opera

(redirected from Operas)
Also found in: Dictionary, Thesaurus, Medical, Legal, Encyclopedia.
Related to Operas: Rock operas, Soap operas

horse opera

A film or theatrical production about the American West (i.e., a western), especially one that is clichéd or formulaic. My grandfather and I had a tradition of watching old horse operas every Sunday on TV.
See also: horse, opera

hoss opera

A film or theatrical production about the American West (i.e., a western), especially one that is clichéd or formulaic. My grandfather and I had a tradition of watching old hoss operas every Sunday on TV.
See also: opera

oat opera

A film or theatrical production about the American West (i.e., a western), especially one that is clichéd or formulaic. My grandfather and I had a tradition of watching old oat operas every Sunday on TV.
See also: oat, opera

soap opera

1. A radio or television serial with stock characters in domestic dramas that are noted for being sentimental and melodramatic. For example, She just watches soap operas all day long. This term originated in the mid-1930s and was so called because the sponsors of the earliest such radio shows were often soap manufacturers.
2. Real-life situation resembling one that might occur in a soap opera, as in She just goes on and on about her various medical and family problems, one long soap opera . [1940s]
See also: opera, soap

horse opera

n. a Western movie. (see also oater.) They’re showing a series of old horse operas at the theater tonight.
See also: horse, opera
References in periodicals archive ?
Young opera singer Jenny Stafford, from Huddersfield, has embarked on a career in an art form that is often seen as elitist and inaccessible.
Opera buffs take heart: Even though Eugene Opera has come and gone with its one production of the season, a new player on the scene is offering an unusual performance next week - with four more to come this year.
Those traditional vexations pale in comparison to the challenge of confronting the ego of a genuine opera diva.
Based on Hurwitz's often clever observations, the reader can choose whether to explore these operas more in depth.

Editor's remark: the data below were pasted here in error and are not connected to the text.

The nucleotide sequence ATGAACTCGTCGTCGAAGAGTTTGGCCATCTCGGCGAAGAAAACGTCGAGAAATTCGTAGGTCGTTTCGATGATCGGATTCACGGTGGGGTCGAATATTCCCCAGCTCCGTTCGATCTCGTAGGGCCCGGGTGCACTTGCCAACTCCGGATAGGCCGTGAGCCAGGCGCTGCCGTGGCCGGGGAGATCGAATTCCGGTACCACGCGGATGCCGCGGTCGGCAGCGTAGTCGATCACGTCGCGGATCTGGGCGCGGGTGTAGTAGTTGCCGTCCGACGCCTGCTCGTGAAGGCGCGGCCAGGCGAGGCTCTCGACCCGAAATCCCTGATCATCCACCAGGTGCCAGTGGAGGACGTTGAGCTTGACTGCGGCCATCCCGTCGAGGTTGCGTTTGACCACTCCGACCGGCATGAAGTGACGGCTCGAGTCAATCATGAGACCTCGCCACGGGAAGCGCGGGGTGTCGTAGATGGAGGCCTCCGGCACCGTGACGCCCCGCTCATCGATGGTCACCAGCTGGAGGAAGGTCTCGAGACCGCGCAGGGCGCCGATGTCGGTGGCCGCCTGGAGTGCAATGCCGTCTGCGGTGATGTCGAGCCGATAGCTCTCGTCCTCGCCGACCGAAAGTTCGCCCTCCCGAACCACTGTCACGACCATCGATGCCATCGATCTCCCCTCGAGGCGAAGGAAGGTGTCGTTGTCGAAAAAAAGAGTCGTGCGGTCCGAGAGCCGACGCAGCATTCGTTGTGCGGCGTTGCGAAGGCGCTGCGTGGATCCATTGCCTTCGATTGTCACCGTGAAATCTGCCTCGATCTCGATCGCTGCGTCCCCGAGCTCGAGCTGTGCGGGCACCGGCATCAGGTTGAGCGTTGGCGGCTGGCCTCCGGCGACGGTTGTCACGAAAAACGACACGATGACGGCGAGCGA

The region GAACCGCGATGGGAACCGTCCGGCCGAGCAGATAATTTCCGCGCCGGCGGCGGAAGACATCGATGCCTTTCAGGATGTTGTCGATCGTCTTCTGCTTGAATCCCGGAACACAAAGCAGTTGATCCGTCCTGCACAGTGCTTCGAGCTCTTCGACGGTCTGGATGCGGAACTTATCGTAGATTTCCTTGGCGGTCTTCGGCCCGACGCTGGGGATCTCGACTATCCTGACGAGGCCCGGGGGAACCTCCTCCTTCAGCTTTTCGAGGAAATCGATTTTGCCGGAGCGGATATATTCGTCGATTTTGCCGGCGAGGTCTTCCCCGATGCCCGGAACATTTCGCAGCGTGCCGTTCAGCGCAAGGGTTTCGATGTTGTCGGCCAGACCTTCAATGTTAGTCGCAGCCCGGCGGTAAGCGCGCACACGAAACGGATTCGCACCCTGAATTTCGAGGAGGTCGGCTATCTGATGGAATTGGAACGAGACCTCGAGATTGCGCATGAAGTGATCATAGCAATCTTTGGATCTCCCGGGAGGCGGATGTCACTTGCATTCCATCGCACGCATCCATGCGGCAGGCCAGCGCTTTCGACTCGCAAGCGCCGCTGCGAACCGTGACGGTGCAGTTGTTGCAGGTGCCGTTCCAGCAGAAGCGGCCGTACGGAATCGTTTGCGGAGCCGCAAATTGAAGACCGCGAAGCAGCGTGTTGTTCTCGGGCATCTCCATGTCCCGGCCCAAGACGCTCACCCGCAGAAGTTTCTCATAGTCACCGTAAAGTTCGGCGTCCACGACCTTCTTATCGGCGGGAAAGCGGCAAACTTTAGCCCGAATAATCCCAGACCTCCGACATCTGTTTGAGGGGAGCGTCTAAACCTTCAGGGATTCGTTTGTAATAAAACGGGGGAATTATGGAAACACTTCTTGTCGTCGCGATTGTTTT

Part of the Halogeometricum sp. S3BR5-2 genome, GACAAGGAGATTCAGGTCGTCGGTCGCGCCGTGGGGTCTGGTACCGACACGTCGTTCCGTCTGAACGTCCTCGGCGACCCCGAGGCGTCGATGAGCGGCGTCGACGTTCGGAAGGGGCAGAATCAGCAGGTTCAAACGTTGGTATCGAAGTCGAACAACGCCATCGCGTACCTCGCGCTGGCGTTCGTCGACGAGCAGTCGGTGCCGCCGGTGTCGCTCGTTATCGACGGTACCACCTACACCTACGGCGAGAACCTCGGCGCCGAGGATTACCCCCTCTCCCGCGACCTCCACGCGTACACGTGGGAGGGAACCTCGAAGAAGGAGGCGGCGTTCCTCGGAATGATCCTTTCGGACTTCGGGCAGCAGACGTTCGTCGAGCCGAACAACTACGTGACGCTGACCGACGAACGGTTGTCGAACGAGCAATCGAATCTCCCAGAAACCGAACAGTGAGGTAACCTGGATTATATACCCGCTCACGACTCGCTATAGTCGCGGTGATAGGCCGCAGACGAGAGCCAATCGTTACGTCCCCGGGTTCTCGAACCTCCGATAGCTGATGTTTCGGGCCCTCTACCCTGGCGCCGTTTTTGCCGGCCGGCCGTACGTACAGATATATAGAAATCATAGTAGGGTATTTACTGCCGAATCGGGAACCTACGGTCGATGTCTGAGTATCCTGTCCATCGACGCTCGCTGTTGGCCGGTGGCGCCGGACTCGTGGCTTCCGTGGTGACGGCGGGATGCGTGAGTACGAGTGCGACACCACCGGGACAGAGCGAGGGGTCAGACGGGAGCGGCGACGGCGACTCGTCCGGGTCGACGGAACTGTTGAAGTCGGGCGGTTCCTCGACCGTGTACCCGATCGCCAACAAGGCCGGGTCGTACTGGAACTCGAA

Propelled by a $6 million gift from billionaire philanthropist Eli Broad, the Los Angeles Opera announced Wednesday it will mount Wagner's ``Ring'' cycle, the complex four-opera opus considered the ultimate test of an opera company's resources.
I raised some questions here in our March issue about the the role of "modern" works in the current opera scene.
Beyond the tables and chairs, framed drawings of the world's great opera houses and posters for Puccini's Tosca and Turandot hang from one wall.
The Mother of Us, All, the 1940s opera by gay cocreators Gertrude Stein and Virgil Thomson, gets a glossy new production
His knowledge of Greek and Latin literature provides him with a context for many of the operas he discusses.
Sternfeld has presented an encyclopedic study which concentrates on some of the main themes and devices of opera from its pre-history in the Orpheus myth of classical antiquity to the neo-classical representations of the myth by Stravinsky and others.
An eighteenth-century engraving by William Hogarth satirises the vogue for foreign operas by showing the plays of Shakespeare and Ben Jonson relegated to the dustbin.
The Behind the Curtain at the LA Opera podcast is a great opportunity for us to leverage new media marketing to build anticipation for our operas with young audiences, technophiles and opera fans around the world," said Phil Koester, director of marketing, LA Opera.
Among the operas featured will be classics such as e Magic Flute, Don Giovanni and e Marriage of Figaro, as well as newly-produced works such as e Importance of Being Earnest by Gerald Barry.
Taymor is the theatrically trained, mythology-savvy director of plays, films and operas.
While they're all happy to get a call from a Broadway producer--Dendy is working on the new Boubil-Shonberg musical, The Pirate Queen, for next season--they also agree that choreographing operas makes a lot more sense.